Original post : January 19, 2018
We hope everyone’s year is off to a great start!
We’ve been hard at work ramping up Trident production and managing the supply chain for our assembly processes. Based on how things are looking, we expect to have most, if not all, pre-ordered units shipped by the end of May. We are continuing to ship units out as part of our beta program and have been getting invaluable feedback about how to improve Trident’s performance and user experience. Beta users have already logged hundreds of flight hours so far in a variety of locations: from the warm waters of the tropics to the icy fjords of the Antarctic Peninsula.
Some additional changes we’ve made based on feedback from beta users have included passivating several stainless steel fasteners that were showing mild signs of corrosion, modifying the process our motors are built with to improve ruggedness, adding capacitance to the topside adapter to make it more tolerant of power fluctuation, and adding some additional testing jigs to our assembly line to better detect quality concerns. We are also vetting several backup suppliers to help ensure we don’t get set back by any unexpected part shortages.
We’ve firmed-up the packaging for our first Trident orders as well. The box has a minimal design with a handle on the side for easy carrying. When you open the box, Trident is the first thing you see, and by pulling out the foam cradle that holds Trident, you are able to access the 25m tether reel and trim weights that are used for saltwater. There is a separate section on one side of the box that holds the charger and velcro strap for the tether. You can see some unboxing videos a few of our beta testers have made here and here. Special thanks to Laura James and Andrew David Thaler for putting these together!
We’re currently working on a final version of our quickstart guide which will also come inside the box, and will post a copy of it online once it’s completed.
Now that we’ve solidified Trident’s assembly process, most of our effort has been directed toward production rate management. Some of our challenges have included navigating component shortages and working with suppliers to improve items that have come in with unsatisfactory quality. We also have to be careful to balance purchase and production quantities with risk factors relating to things we may want to change to make the product better. We’ll continue to optimize for all of these conditions to the best of our ability, and keep everyone updated with the latest information we have.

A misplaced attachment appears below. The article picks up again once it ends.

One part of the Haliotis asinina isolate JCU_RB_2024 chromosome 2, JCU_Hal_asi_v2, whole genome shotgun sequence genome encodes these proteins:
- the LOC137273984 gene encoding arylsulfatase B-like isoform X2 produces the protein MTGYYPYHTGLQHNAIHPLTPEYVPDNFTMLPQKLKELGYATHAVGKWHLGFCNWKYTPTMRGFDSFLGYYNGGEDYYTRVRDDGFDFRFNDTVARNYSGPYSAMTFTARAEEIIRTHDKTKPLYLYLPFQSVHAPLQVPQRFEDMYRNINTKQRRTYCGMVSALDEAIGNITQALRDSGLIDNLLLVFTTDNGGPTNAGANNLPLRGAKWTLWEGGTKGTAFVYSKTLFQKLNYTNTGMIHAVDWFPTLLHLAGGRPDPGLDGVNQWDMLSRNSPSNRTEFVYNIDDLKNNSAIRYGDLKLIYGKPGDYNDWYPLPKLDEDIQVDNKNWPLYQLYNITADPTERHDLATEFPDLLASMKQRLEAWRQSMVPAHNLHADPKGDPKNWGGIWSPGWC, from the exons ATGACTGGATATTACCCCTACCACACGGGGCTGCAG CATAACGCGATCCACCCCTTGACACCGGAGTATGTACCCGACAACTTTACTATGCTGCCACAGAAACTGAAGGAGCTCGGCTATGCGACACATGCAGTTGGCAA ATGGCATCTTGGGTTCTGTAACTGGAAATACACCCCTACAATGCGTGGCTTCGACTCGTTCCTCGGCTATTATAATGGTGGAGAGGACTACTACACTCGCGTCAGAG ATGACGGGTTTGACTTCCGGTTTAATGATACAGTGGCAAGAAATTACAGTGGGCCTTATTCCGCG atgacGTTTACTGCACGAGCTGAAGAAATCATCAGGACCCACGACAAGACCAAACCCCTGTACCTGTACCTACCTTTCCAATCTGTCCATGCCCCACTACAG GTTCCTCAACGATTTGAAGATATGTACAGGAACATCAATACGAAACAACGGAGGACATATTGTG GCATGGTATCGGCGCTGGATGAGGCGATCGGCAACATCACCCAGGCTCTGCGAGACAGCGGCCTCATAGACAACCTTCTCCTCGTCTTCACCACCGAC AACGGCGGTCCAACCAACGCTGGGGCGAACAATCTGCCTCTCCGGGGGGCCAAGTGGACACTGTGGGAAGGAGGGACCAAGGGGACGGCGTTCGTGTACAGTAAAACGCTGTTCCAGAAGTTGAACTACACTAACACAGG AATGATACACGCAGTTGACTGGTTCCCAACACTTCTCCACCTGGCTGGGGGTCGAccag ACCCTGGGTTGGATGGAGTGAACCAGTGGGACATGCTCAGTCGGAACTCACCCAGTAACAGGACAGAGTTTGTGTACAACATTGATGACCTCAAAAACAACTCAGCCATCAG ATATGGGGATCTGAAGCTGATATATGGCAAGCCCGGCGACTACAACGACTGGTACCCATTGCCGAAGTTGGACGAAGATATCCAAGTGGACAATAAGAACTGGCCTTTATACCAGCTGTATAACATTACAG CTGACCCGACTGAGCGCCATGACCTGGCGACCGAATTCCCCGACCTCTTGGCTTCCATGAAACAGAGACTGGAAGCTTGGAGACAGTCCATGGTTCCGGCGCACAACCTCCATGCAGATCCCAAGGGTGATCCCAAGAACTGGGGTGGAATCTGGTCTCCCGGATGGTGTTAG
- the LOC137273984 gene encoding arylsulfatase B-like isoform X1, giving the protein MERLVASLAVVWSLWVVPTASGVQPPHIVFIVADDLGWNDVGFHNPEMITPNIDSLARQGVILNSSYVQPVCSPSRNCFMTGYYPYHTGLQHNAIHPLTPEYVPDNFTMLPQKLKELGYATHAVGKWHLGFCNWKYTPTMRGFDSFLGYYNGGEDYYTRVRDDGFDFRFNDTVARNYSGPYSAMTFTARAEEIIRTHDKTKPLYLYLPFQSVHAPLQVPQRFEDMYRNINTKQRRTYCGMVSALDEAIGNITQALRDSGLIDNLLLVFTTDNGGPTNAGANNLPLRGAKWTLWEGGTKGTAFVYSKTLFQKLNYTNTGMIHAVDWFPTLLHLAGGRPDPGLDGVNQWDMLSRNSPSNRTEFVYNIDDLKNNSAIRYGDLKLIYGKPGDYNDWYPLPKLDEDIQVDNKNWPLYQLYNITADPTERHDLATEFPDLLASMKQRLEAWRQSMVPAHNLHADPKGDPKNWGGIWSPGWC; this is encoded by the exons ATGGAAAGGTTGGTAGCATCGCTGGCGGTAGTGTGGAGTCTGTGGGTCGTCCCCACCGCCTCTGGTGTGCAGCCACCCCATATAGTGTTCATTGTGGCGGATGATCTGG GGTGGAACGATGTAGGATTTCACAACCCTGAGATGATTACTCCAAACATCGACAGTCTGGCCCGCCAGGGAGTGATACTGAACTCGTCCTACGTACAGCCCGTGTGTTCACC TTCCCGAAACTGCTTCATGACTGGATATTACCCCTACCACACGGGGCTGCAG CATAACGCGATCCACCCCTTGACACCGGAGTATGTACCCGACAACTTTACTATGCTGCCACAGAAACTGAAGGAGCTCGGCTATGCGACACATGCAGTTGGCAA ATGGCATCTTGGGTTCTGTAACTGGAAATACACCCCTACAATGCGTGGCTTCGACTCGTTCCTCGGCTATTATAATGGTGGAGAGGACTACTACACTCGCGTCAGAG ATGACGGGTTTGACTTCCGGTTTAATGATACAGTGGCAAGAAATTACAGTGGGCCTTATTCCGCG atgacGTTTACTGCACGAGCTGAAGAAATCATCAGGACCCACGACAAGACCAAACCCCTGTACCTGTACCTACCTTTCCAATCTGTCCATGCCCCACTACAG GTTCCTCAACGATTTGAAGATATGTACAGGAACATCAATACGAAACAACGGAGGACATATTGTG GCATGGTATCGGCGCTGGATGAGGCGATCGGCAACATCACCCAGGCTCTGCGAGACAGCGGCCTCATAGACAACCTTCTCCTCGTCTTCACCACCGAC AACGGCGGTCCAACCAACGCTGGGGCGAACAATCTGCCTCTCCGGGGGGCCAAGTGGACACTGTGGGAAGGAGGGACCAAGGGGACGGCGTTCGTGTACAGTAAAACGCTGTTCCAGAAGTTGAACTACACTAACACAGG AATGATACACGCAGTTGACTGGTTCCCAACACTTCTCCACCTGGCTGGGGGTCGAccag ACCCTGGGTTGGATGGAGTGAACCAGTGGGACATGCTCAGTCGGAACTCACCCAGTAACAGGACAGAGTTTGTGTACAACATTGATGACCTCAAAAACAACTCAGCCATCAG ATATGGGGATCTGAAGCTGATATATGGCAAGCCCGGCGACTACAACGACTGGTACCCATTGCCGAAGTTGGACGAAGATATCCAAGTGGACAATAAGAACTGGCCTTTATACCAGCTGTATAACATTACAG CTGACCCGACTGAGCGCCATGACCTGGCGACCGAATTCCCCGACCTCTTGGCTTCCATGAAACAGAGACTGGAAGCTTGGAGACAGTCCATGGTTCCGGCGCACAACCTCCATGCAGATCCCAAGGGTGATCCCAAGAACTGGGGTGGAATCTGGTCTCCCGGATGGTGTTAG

While our hardware team has been working on making the physical vehicle as solid and capable as possible, our software team has been focusing on creating a platform with an excellent user experience and powerful capabilities. Over the last few months, we’ve begun implementing some key features that we think will make Trident an exceptional underwater exploration tool including orientation control and video quality.
Maintaining stability while underwater is extremely important for making observations and staying oriented in the absence of visual cues. Some existing ROVs have the option to toggle heading and depth hold functions which, when engaged, lock the vehicle in a given direction and depth. We’ve designed a control system for Trident that automatically locks heading and depth positions in the absence of pilot-provided control inputs. With this system, you can still fly Trident around like you normally would, but when you take your hands off the sticks, Trident does the work of staying oriented. Having an orientation controller built this way will allow Trident to perform reliably even when there are outside disturbances such as asymmetrical tether drag and improper buoyancy from changes in water conditions, and allows the pilot to focus on an objective without having to actively correct for those things. Since Trident also has pitch authority which affects depth during forward movement, we’ve instituted a pitch controller as well--engaging when pitch is not being explicitly controlled. The combination of these functions makes doing transects with Trident much more straightforward and gives the pilot an easier and more enjoyable flying experience in rough conditions.